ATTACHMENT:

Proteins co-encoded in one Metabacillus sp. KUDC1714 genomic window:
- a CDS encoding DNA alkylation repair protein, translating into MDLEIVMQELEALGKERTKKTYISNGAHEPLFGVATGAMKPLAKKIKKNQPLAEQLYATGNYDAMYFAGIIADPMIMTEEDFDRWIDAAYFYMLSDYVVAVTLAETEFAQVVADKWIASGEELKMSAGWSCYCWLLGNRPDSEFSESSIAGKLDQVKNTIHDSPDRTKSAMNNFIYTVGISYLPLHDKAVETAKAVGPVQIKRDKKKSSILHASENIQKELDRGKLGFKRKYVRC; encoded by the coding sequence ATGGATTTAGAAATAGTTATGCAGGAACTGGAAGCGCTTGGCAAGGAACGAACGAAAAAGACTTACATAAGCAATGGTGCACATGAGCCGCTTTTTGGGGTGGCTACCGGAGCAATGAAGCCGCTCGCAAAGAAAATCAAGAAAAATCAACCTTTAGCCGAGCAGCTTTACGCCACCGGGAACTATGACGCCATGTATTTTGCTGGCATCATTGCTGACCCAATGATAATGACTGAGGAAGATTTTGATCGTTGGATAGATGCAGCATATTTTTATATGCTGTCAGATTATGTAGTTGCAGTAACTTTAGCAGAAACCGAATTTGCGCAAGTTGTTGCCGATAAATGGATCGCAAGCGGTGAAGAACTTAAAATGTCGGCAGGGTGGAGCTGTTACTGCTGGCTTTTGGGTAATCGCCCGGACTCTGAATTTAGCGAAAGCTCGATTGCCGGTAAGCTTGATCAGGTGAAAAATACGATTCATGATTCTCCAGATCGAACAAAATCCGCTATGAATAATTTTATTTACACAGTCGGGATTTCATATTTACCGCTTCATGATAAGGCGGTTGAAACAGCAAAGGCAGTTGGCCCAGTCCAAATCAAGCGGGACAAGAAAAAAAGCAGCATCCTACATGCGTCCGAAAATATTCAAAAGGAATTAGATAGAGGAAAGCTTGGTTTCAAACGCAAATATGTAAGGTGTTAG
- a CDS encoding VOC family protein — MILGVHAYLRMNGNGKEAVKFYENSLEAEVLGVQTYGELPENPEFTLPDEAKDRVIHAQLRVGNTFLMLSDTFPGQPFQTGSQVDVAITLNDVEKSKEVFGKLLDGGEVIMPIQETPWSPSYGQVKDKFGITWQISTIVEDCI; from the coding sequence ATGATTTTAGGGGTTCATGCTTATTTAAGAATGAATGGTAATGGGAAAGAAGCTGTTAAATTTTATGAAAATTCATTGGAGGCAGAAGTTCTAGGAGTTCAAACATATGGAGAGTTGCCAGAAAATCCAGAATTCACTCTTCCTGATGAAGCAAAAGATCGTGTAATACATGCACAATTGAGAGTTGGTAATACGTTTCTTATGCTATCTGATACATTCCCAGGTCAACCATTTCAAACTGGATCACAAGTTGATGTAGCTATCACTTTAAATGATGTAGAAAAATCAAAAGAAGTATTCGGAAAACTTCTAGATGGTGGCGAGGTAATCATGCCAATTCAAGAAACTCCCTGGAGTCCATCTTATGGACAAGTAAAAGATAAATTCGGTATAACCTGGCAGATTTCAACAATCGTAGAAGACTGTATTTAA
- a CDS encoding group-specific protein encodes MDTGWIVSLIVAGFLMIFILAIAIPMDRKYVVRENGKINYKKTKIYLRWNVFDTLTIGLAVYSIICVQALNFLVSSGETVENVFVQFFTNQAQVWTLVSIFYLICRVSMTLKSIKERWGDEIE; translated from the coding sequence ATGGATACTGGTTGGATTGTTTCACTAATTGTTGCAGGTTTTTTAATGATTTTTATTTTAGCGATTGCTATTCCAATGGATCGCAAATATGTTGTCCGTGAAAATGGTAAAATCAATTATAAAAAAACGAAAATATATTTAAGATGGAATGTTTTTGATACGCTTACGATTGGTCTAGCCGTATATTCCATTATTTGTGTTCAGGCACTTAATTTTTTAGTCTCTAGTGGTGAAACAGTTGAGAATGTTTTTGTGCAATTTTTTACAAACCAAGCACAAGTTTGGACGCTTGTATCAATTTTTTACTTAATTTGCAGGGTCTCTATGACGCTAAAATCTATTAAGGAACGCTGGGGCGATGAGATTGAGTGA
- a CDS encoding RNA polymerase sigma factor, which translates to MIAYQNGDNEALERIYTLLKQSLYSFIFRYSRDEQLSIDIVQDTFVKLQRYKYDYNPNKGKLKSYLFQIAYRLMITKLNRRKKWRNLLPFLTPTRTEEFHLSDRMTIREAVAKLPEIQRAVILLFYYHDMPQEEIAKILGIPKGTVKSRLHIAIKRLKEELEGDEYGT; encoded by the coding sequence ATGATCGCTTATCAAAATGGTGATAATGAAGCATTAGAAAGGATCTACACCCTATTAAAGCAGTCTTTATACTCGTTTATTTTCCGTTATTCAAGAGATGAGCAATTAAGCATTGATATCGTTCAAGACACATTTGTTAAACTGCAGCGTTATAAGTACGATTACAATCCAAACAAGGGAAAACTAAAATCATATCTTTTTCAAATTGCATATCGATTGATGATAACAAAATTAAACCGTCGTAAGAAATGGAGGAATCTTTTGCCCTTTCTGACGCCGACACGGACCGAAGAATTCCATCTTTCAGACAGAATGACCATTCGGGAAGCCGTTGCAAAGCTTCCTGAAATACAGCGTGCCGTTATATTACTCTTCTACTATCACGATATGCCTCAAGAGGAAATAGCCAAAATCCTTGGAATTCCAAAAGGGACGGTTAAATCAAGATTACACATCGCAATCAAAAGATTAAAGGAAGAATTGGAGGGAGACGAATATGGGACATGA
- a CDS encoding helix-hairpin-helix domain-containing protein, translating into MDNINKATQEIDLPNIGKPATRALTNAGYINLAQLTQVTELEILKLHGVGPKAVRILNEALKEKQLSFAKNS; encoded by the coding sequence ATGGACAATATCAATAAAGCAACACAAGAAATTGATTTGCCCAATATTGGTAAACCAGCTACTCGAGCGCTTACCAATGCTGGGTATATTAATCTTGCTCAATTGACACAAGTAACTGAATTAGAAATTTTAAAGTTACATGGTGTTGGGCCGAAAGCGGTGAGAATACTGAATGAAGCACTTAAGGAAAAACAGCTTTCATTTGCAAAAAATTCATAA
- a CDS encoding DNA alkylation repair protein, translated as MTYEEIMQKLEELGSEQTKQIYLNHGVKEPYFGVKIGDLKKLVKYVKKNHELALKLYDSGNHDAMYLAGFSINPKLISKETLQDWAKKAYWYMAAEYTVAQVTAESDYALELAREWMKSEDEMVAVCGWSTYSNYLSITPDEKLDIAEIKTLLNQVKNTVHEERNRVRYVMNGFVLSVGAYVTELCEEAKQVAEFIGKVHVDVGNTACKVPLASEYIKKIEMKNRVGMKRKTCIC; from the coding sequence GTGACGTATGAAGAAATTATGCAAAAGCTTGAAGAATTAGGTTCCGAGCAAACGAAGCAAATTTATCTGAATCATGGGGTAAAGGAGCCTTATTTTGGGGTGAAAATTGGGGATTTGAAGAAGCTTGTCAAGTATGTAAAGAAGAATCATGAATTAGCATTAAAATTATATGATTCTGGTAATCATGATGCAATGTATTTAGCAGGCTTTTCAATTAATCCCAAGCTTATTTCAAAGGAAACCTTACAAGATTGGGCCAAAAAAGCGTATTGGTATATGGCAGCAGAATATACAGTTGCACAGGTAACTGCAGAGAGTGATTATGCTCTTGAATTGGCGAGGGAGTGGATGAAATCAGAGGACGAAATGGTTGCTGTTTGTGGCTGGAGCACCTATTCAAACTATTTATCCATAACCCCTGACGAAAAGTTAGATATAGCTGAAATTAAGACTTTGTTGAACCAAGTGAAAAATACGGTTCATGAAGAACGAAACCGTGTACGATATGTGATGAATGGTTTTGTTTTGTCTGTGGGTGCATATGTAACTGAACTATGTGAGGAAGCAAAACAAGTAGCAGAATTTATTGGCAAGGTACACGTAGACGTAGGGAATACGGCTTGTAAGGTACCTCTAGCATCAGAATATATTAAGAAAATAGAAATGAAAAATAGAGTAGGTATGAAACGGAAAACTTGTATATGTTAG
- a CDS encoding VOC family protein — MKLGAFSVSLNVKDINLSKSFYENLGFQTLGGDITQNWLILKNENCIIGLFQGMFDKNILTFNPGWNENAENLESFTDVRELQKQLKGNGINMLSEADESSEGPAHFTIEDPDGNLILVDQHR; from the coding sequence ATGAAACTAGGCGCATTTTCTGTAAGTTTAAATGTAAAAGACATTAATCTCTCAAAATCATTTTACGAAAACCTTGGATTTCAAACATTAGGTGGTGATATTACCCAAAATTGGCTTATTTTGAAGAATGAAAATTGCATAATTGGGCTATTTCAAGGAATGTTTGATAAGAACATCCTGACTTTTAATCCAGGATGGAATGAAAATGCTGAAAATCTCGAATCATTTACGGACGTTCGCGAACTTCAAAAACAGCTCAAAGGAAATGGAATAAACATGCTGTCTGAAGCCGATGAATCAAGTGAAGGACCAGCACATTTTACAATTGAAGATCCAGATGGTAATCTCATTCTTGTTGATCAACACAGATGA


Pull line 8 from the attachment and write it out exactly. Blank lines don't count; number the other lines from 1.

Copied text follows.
- a CDS encoding VOC family protein — MKLGAFSVSLNVKDINLSKSFYENLGFQTLGGDITQNWLILKNENCIIGLFQGMFDKNILTFNPGWNENAENLESFTDVRELQKQLKGNGINMLSEADESSEGPAHFTIEDPDGNLILVDQHR; from the coding sequence ATGAAACTAGGCGCATTTTCTGTAAGTTTAAATGTAAAAGACATTAATCTCTCAAAATCATTTTACGAAAACCTTGGATTTCAAACATTAGGTGGTGATATTACCCAAAATTGGCTTATTTTGAAGAATGAAAATTGCATAATTGGGCTATTTCAAGGAATGTTTGATAAGAACATCCTGACTTTTAATCCAGGATGGAATGAAAATGCTGAAAATCTCGAATCATTTACGGACGTTCGCGAACTTCAAAAACAGCTCAAAGGAAATGGAATAAACATGCTGTCTGAAGCCGATGAATCAAGTGAAGGACCAGCACATTTTACAATTGAAGATCCAGATGGTAATCTCATTCTTGTTGATCAACACAGATGA